After attempting a comeback of sorts last week iron ore prices have come under pressure again this week.
Benchmark Northern China 62% Fe imports tracked by The SteelIndex on Tuesday exchanged hands for $79.40 a tonne on Wednesday, the lowest price for the steelmaking raw material since September 7, 2009.
The price of seaborne iron ore has declined more than 40% this year as continuing worries about the Chinese economy and the flood of new supply dampen enthusiasm for the commodity.
However, estimates released Wednesday by the Australian government suggest growth in iron ore trading remains robust.
The country’s commodity forecaster, the Bureau of Resource and Energy Economics, says the global iron ore trade will expand to 1.33 billion tonnes this year, an 8.4% jump.
The pace will moderate somewhat next year to 4.2% growth to 1.38 billion tonnes. Over the next five years world trade in the steelmaking raw materials is projected to increase at an average annual rate of 2.9% to reach a total of 1.6 billion tonnes in 2019.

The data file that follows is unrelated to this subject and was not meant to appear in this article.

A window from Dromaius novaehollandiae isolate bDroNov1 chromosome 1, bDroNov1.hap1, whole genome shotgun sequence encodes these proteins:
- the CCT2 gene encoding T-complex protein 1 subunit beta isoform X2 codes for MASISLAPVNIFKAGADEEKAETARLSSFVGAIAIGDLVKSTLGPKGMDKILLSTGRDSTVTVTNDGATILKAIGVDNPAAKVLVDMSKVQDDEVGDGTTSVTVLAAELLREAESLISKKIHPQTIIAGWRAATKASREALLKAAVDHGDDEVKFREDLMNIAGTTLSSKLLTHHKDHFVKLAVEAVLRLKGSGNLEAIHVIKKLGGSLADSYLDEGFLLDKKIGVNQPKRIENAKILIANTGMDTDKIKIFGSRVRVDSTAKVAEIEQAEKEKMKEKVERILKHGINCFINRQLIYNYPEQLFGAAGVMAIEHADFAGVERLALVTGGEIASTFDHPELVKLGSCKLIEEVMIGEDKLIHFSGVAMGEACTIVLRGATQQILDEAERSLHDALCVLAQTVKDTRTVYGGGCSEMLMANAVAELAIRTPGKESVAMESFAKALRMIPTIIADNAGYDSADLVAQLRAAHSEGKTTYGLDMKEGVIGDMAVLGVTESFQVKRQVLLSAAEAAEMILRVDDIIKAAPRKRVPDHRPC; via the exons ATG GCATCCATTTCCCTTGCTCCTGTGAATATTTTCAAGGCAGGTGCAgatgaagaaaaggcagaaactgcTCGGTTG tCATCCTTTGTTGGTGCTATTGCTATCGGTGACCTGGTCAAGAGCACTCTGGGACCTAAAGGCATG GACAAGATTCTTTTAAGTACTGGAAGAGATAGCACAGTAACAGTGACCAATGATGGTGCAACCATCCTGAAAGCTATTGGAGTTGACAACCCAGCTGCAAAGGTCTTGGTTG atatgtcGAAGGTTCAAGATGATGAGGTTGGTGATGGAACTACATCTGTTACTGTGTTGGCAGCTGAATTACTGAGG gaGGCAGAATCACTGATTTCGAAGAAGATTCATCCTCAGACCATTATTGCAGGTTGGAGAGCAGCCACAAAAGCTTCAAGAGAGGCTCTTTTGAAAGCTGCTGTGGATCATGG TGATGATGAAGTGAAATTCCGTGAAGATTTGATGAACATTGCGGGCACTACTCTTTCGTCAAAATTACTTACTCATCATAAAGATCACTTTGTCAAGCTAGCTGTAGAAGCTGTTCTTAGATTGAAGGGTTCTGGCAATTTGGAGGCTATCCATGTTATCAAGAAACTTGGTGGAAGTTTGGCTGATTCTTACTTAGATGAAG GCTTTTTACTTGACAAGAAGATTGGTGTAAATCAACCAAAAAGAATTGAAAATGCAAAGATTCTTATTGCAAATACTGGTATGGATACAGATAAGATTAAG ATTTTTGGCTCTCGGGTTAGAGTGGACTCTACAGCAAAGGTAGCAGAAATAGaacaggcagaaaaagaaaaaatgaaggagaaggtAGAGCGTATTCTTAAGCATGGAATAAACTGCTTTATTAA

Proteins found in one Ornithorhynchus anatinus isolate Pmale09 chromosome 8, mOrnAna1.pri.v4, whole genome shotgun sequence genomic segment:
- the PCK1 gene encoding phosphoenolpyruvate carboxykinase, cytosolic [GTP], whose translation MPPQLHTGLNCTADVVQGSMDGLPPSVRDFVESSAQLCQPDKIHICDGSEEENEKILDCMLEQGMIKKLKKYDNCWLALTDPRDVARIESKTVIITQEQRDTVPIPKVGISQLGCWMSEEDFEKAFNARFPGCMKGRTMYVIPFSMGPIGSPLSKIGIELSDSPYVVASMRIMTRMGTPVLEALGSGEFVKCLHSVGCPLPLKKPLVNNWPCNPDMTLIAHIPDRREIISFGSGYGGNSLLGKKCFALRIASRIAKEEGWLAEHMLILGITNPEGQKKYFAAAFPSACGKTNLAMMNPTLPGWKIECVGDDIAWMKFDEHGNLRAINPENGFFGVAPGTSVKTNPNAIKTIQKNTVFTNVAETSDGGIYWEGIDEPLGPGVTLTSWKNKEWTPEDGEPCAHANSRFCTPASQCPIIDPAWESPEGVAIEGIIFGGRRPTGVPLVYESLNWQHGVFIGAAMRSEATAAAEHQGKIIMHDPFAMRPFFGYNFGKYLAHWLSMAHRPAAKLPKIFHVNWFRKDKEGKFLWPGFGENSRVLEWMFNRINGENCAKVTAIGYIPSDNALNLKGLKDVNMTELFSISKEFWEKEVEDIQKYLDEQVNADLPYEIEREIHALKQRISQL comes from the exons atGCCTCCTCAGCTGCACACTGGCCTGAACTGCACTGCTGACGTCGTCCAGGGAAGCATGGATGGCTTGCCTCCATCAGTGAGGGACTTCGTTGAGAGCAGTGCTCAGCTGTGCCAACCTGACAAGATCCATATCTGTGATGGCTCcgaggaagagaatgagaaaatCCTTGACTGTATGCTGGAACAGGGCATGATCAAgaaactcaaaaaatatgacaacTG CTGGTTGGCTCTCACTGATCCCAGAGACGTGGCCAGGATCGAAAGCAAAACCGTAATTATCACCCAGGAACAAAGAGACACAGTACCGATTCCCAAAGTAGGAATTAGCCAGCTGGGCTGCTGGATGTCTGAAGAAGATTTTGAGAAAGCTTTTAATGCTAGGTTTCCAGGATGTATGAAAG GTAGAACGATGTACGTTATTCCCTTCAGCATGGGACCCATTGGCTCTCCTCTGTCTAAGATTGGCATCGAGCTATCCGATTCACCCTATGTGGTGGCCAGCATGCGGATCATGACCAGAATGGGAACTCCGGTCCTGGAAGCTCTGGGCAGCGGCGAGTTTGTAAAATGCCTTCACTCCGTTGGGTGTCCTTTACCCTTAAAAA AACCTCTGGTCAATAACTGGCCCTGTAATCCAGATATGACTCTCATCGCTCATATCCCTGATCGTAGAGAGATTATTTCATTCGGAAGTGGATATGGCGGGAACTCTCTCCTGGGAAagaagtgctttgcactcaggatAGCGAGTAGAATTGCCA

In 2015 China’s iron ore imports are forecast to increase a further 6.6% to total 933 million tonnes and continue growing at 4.7% annual pace to reach 1.12 billion tonnes in 2019.
Top exporting countries Brazil and Australia are expected to increase their share of the global trade at the expense of Ukraine, South Africa and Iran, while India is likely staying on the sidelines with just 21 million tonnes of net exports by 2019.
After lagging in recent years, growth in exports from Brazil will outpace that of Australia. Number one iron ore miner Vale’s home base will expand exports at an annual rate of 6% reaching 489 million tonnes in 2019.
Export growth is expected to come from expansions to existing mines and the completion of Vale’s 90 million tonne capacity Serra Sul mine in the Carajas region. Vale expects the development of its Serra Sul mine along with increased use of the Valemax bulk freighter to double its shipments to China in the next five years.